When Should You Visit A Transmission Shop?

Few things are as important to the operation of a car as being able to shift it into gear. Making sense of whether you need to take your ride to a transmission shop can be confusing. Here are three things every transmission repair technician wants their customers to know.

"Check Engine" May Mean "Check Transmission"

One of the great conveniences of modern auto maintenance work is the OBD-II scanning system. Every car built this century should have an onboard diagnostic port that allows you to get readings from the vehicle any time the check engine light comes on. The port is usually located between the bottom of the dash and the pedals, typically near the bottom of the steering column.

If you don't have an OBD-II scanner, most major auto parts chains will scan your car for free. They also offer rentals, although you may want to just buy one, especially if you have several older vehicles.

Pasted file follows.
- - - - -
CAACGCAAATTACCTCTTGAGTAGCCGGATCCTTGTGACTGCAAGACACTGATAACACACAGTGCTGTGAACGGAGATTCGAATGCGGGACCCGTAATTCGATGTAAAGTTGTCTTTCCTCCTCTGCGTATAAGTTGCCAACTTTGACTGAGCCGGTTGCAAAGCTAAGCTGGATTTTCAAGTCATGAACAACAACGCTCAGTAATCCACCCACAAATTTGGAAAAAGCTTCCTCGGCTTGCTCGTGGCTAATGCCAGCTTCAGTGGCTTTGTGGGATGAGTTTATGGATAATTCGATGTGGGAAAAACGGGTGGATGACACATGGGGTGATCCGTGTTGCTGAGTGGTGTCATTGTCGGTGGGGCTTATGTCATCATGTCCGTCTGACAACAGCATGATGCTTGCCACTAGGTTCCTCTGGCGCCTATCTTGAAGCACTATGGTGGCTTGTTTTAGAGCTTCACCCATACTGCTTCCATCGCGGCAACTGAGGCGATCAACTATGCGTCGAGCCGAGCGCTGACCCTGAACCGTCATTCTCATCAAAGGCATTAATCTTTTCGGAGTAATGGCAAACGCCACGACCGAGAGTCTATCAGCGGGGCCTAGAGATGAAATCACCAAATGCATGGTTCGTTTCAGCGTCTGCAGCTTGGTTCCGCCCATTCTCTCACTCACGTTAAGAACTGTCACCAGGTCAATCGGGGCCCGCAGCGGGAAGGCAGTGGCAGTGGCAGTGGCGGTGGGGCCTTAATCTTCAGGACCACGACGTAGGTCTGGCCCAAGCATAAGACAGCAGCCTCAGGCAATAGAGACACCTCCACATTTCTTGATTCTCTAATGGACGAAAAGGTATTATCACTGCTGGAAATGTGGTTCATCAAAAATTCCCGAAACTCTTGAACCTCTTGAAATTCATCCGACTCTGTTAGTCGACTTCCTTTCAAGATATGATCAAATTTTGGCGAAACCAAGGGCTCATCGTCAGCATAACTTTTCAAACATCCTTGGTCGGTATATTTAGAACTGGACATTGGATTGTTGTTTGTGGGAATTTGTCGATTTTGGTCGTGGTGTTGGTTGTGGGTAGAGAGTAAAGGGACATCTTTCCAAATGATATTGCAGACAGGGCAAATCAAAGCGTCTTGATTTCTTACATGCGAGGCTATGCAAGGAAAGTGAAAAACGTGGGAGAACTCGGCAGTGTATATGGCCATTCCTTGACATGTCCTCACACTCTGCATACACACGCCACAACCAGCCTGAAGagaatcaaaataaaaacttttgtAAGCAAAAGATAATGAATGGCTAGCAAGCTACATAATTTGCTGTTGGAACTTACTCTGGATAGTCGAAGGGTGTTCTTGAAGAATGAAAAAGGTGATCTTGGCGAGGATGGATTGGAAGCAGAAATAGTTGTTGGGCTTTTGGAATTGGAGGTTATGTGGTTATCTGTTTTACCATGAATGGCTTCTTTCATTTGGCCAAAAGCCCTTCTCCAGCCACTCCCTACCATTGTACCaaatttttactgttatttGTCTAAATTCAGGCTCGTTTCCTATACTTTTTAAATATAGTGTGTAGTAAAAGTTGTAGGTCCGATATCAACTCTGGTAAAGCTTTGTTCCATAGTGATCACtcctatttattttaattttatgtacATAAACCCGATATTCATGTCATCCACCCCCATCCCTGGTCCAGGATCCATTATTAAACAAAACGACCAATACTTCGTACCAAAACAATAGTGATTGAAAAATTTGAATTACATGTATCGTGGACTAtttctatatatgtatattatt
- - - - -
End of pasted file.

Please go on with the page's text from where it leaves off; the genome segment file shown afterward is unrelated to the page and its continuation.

As it turns out, the check engine light doesn't just tell you things about the engine. Transmission codes will also be flagged, and this can give a technician a head start on figuring out what's happening.

Seeing Red Fluid Under the Car

Transmission fluid is almost always dark red, although it's worth noting that some power steering units also use automatic transmission fluid. If you suspect there's a leak, try to park the car on a clean spot and let it sit for a day. Small amounts of fluid mean the vehicle is probably drivable enough that you can take it to a transmission shop as long as it's still capable of shifting through all its gears. A large amount should be concerning, even if there aren't problems with shifting yet. It may be best to have the vehicle towed or hauled to the shop to avoid risking damage to the transmission.

Slipping, Delays, or Loss of Gears

One of the ugliest indicators of trouble is losing gears, experiencing delays in shifting, or having slips. Slippage is more common in manual transmission systems. Delays usually occur in high-mileage vehicles. Delays of less than a second can be tolerated, but anything more than that probably deserves professional attention. Loss of a gear can occur in both automatic and manual systems, and it can occur at any time. If you want to verify an issue, problems are usually more noticeable on hills, ramps, and other types of grades.